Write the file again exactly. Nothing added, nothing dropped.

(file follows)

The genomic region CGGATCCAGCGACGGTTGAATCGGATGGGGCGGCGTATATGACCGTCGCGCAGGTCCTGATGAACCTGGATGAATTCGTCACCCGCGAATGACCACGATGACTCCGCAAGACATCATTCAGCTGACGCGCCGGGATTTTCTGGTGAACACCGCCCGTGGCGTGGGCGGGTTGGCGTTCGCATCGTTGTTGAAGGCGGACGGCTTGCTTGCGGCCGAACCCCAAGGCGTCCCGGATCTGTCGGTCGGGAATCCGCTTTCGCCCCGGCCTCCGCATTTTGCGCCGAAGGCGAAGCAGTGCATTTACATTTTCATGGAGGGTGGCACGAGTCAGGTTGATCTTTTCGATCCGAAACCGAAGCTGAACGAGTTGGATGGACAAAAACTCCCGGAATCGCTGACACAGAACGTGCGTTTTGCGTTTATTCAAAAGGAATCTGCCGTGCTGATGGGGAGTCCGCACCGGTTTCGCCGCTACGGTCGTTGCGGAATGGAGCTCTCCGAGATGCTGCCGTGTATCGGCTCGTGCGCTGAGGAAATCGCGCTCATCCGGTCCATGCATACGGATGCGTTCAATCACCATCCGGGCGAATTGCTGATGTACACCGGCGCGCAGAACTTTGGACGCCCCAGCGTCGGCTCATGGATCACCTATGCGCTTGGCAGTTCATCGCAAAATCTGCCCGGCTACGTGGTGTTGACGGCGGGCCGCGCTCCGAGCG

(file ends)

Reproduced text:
The genomic region CGGATCCAGCGACGGTTGAATCGGATGGGGCGGCGTATATGACCGTCGCGCAGGTCCTGATGAACCTGGATGAATTCGTCACCCGCGAATGACCACGATGACTCCGCAAGACATCATTCAGCTGACGCGCCGGGATTTTCTGGTGAACACCGCCCGTGGCGTGGGCGGGTTGGCGTTCGCATCGTTGTTGAAGGCGGACGGCTTGCTTGCGGCCGAACCCCAAGGCGTCCCGGATCTGTCGGTCGGGAATCCGCTTTCGCCCCGGCCTCCGCATTTTGCGCCGAAGGCGAAGCAGTGCATTTACATTTTCATGGAGGGTGGCACGAGTCAGGTTGATCTTTTCGATCCGAAACCGAAGCTGAACGAGTTGGATGGACAAAAACTCCCGGAATCGCTGACACAGAACGTGCGTTTTGCGTTTATTCAAAAGGAATCTGCCGTGCTGATGGGGAGTCCGCACCGGTTTCGCCGCTACGGTCGTTGCGGAATGGAGCTCTCCGAGATGCTGCCGTGTATCGGCTCGTGCGCTGAGGAAATCGCGCTCATCCGGTCCATGCATACGGATGCGTTCAATCACCATCCGGGCGAATTGCTGATGTACACCGGCGCGCAGAACTTTGGACGCCCCAGCGTCGGCTCATGGATCACCTATGCGCTTGGCAGTTCATCGCAAAATCTGCCCGGCTACGTGGTGTTGACGGCGGGCCGCGCTCCGAGCG